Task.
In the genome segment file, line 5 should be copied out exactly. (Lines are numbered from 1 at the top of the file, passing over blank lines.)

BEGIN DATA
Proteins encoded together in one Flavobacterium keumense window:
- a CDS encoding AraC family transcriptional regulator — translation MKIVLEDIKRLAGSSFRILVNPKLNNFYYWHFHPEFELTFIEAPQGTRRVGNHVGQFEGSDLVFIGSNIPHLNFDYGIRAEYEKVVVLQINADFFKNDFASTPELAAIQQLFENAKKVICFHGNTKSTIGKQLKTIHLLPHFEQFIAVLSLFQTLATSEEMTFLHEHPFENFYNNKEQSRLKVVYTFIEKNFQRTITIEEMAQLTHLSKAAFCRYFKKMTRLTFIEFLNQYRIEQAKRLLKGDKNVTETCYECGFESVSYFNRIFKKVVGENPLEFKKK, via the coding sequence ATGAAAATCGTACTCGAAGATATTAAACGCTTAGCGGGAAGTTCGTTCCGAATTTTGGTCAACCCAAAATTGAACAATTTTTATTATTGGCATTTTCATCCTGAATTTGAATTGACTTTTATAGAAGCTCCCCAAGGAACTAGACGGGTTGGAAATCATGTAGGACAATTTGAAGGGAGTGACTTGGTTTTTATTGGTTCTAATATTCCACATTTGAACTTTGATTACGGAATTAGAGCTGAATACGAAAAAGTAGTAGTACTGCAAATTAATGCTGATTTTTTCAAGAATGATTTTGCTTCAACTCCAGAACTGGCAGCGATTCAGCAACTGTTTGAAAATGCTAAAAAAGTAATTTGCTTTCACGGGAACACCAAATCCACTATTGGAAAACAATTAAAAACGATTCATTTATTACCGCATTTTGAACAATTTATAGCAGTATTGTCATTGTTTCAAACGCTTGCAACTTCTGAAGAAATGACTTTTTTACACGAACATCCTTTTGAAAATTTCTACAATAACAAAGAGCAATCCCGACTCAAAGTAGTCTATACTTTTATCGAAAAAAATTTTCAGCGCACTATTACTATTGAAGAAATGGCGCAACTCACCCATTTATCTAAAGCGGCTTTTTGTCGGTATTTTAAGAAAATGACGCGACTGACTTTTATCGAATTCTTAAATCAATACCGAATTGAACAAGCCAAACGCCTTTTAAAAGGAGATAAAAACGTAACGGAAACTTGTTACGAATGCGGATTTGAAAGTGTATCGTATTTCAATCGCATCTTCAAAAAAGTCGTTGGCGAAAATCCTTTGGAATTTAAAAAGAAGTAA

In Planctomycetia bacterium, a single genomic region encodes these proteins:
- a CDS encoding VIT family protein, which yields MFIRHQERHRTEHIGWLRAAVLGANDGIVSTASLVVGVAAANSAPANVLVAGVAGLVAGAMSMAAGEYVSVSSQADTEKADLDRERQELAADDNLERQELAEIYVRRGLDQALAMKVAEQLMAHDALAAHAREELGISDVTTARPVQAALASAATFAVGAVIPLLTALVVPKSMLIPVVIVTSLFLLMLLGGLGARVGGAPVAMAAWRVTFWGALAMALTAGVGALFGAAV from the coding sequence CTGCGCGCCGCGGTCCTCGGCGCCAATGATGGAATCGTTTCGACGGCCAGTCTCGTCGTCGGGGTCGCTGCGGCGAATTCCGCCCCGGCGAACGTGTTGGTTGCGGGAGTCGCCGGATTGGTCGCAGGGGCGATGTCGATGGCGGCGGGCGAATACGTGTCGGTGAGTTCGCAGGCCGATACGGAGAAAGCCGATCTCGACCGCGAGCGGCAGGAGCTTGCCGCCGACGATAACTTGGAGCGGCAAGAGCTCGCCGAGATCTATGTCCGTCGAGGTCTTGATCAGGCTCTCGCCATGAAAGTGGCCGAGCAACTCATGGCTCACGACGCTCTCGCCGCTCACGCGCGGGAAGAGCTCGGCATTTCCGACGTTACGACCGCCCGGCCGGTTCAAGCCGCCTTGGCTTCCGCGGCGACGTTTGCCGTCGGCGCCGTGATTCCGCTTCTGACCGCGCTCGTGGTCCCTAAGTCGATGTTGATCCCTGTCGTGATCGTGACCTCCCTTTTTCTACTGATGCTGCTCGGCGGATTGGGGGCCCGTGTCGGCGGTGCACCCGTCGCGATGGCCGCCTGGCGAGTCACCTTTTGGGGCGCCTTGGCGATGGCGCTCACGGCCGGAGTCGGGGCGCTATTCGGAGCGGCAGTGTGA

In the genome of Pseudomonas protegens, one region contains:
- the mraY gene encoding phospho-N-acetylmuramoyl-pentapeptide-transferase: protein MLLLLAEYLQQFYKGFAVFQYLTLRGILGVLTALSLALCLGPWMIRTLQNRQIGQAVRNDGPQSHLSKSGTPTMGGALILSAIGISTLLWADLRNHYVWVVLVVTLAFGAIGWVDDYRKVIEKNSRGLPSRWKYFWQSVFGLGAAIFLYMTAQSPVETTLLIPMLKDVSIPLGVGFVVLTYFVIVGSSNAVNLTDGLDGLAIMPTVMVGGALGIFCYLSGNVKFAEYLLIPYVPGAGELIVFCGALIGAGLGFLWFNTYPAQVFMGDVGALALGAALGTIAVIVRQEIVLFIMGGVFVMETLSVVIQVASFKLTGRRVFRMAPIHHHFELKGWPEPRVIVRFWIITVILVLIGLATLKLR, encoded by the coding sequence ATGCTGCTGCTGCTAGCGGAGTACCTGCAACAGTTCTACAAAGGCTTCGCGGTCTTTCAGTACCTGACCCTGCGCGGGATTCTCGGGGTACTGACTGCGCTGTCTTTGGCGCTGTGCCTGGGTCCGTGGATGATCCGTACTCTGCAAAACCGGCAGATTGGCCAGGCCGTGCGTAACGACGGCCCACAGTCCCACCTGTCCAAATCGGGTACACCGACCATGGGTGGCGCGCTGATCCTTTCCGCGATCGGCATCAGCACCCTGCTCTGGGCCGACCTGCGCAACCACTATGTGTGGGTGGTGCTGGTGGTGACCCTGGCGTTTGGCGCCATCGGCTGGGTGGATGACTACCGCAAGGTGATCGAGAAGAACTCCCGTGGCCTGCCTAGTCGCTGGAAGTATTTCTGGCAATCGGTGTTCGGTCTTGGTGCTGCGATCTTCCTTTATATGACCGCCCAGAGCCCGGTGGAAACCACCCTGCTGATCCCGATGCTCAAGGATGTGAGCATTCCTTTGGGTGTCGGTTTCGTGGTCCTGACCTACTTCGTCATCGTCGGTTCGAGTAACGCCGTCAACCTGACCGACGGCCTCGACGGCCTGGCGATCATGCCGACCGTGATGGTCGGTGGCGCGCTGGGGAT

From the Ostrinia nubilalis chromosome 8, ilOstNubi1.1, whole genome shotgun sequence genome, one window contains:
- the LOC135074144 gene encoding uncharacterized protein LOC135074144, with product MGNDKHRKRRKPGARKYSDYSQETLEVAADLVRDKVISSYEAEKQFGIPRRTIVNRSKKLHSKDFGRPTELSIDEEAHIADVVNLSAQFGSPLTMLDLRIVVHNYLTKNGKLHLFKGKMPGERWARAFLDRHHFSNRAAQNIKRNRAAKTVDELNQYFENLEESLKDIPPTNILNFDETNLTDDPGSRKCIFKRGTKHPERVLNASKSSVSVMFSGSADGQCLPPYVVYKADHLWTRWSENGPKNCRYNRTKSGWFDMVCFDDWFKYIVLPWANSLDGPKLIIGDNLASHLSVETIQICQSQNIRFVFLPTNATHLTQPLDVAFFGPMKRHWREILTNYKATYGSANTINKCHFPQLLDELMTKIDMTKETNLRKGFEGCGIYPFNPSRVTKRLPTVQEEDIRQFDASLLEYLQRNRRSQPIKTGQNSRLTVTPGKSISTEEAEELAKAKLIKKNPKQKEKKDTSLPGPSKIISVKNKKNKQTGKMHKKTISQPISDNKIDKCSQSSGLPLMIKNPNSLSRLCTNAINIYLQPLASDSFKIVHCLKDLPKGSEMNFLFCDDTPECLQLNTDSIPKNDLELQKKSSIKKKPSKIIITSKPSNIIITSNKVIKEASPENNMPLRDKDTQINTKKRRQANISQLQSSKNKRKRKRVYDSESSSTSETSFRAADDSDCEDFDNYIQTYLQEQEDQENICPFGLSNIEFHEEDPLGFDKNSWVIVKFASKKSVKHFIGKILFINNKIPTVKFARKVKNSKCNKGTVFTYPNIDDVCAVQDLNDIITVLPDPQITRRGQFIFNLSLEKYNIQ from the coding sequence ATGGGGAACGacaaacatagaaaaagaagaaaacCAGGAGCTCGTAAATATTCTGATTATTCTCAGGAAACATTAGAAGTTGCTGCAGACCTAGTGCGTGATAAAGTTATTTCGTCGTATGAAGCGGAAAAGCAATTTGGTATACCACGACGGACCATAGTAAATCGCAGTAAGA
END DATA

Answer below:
In the genome of Pseudomonas protegens, one region contains: